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|Other Titles:||The Control of Corporate Insiders’ Self-Dealing|
Fairness Test;Corporate Insider;Corporate Governance;Protection of Outside Investors;Self-Dealing;The Majority of the Minority Rule;Conflict of Interests Transaction;Negotiation Cost;Controlling Shareholders;Adjudication Cost;Strategic Voting;Related-Party Transaction
|Issue Date:||2016-05-20 16:05:44 (UTC+8)|
Corporate insiders may severely expropriate outside investors through self-dealing. The failure of controlling self-dealing undermines the confidence of outside investors in the stock market. Consequently, all outside investors exit the capital market and the stock market collapses. Corporate self-dealing may be controlled either by law or by market forces. Theoretically, a perfectly efficient market may provide a correct price reflecting the real value of securities offered by different corporations with or without the expropriation of outside investors. In reality, however, the market is not sufficiently efficient to accurately price different securities. As a result, legal rules are necessarily provided to control corporate self-dealing. Two rules may be considered for the control of self-dealing. A fairness test requires interested-insiders to demonstrate that the transaction is fair to the corporation. The other possible solution is the majority of the minority rule that excludes interested-insiders to vote. A fairness test may be applied efficiently only if a competent court possessing the necessary level of expertise exists. Whenever outside investors claim a transaction to be unfair to a corporation the judge should explore the facts promptly and make a precise evaluation. In other words, a court equipped with expertise of the sophisticated business world is essential to the success of this solution. Whether the fairness test or a majority of the minority rule is efficient depends on the legal and institutional conditions of a particular jurisdiction. Where the court is competent and trustworthy, the application of the fairness test can remove the risk of strategic voting. Where the court is incompetent and overburdened, the fairness test can result in chaos due to the court’s potential misjudgment of an efficient transaction to be an inefficient one and vice versa. As a result, a majority of the minority rule provides a more efficient protection for outside investors in this situation. In Taiwan, corporate law provides a lenient form of the fairness test whereby interested insiders may choose to apply the fairness test to a transaction when they vote in favor of it or choose to apply the majority of the minority rule when they decline themselves from voting. This eccentric design gives rise to inadequate protection of outside investors. Given that the court suffers from an overburdened caseload and lacks experience in complicated corporate issues the adoption of a majority of the minority rule may be preferable at current stages.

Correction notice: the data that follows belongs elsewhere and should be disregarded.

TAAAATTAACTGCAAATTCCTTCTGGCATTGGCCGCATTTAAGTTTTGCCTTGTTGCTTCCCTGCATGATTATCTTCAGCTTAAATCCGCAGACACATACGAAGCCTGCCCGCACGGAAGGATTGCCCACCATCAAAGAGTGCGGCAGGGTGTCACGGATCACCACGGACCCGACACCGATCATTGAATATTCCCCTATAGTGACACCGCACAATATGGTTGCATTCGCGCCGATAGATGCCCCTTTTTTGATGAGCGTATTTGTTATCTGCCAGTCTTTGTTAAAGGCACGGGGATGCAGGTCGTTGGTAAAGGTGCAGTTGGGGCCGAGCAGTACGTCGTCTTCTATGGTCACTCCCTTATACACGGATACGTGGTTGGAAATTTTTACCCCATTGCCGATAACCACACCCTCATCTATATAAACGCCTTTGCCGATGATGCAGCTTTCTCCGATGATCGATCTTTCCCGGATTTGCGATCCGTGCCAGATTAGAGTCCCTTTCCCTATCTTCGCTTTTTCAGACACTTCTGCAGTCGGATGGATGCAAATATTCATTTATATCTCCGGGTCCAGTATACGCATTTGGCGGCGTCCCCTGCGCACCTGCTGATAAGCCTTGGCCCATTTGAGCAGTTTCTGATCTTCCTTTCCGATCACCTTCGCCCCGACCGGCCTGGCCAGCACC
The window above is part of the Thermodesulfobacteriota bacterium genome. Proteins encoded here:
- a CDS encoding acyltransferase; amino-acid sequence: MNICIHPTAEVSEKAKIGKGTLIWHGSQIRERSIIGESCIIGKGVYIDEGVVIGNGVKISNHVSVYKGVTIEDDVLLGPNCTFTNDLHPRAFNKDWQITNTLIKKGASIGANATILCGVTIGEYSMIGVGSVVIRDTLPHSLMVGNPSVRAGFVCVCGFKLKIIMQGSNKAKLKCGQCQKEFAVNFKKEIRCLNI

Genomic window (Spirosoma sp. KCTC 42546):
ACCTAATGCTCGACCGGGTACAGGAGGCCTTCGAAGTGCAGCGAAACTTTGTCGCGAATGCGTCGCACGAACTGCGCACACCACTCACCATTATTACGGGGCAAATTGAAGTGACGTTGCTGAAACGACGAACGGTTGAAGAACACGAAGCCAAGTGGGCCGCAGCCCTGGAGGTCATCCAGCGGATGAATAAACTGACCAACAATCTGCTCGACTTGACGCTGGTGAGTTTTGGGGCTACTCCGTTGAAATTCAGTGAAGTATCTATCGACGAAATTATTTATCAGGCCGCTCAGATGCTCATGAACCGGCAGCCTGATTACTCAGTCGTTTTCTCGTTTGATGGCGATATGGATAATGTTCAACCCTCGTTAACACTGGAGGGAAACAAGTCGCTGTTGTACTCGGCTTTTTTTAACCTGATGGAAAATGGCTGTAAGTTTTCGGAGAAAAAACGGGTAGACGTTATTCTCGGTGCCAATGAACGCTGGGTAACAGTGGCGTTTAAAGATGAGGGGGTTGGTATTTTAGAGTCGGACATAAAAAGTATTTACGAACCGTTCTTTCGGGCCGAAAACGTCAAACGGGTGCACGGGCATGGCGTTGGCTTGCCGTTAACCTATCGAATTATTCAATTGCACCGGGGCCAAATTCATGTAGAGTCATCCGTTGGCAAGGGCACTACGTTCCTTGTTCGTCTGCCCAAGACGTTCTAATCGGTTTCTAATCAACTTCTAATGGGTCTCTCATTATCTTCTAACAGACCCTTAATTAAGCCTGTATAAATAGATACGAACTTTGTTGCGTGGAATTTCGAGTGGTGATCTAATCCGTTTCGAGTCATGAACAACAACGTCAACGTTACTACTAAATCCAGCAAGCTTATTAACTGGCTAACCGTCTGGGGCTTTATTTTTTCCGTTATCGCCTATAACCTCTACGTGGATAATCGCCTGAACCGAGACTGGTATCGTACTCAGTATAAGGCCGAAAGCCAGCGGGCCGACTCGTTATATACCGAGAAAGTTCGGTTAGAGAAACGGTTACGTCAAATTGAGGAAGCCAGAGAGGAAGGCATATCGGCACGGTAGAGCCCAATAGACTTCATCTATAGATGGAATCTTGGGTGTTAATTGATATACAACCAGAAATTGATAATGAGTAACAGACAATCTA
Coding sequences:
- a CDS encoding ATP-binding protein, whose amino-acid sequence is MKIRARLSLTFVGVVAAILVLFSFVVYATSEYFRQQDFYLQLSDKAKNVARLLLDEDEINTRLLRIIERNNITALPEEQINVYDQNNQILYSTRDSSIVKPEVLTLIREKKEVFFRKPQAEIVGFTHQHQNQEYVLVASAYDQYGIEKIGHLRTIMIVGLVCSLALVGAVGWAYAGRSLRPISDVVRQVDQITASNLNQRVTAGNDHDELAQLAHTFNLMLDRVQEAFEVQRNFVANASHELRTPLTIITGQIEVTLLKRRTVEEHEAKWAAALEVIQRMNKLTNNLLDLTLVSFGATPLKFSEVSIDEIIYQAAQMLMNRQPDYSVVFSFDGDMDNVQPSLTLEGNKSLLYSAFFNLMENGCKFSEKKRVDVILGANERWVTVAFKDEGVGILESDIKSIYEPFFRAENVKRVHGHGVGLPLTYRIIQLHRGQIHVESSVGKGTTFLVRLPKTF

|Relation:||法學評論, 118, 271-330|
|Appears in Collections:||[Chengchi law review ] Journal Articles|
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